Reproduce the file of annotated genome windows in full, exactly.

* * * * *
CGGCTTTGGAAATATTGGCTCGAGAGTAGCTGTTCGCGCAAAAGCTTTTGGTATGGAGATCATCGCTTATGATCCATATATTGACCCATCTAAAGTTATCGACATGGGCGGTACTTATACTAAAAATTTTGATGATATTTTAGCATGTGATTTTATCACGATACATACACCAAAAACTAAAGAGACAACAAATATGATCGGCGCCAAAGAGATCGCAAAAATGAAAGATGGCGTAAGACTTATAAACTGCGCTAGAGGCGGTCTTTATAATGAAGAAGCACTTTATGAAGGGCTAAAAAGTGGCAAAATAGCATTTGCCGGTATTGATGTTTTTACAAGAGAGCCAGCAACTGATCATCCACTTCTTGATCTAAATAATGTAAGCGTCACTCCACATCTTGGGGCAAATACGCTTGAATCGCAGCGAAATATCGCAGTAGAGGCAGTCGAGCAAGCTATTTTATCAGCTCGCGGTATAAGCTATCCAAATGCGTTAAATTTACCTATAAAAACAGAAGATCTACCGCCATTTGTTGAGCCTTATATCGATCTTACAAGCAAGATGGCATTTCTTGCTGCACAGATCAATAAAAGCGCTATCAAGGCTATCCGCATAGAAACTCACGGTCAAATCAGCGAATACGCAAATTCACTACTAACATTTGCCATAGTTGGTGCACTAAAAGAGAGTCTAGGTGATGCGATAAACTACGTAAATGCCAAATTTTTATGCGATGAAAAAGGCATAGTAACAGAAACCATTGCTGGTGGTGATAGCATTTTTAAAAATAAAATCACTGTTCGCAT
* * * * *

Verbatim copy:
CGGCTTTGGAAATATTGGCTCGAGAGTAGCTGTTCGCGCAAAAGCTTTTGGTATGGAGATCATCGCTTATGATCCATATATTGACCCATCTAAAGTTATCGACATGGGCGGTACTTATACTAAAAATTTTGATGATATTTTAGCATGTGATTTTATCACGATACATACACCAAAAACTAAAGAGACAACAAATATGATCGGCGCCAAAGAGATCGCAAAAATGAAAGATGGCGTAAGACTTATAAACTGCGCTAGAGGCGGTCTTTATAATGAAGAAGCACTTTATGAAGGGCTAAAAAGTGGCAAAATAGCATTTGCCGGTATTGATGTTTTTACAAGAGAGCCAGCAACTGATCATCCACTTCTTGATCTAAATAATGTAAGCGTCACTCCACATCTTGGGGCAAATACGCTTGAATCGCAGCGAAATATCGCAGTAGAGGCAGTCGAGCAAGCTATTTTATCAGCTCGCGGTATAAGCTATCCAAATGCGTTAAATTTACCTATAAAAACAGAAGATCTACCGCCATTTGTTGAGCCTTATATCGATCTTACAAGCAAGATGGCATTTCTTGCTGCACAGATCAATAAAAGCGCTATCAAGGCTATCCGCATAGAAACTCACGGTCAAATCAGCGAATACGCAAATTCACTACTAACATTTGCCATAGTTGGTGCACTAAAAGAGAGTCTAGGTGATGCGATAAACTACGTAAATGCCAAATTTTTATGCGATGAAAAAGGCATAGTAACAGAAACCATTGCTGGTGGTGATAGCATTTTTAAAAATAAAATCACTGTTCGCAT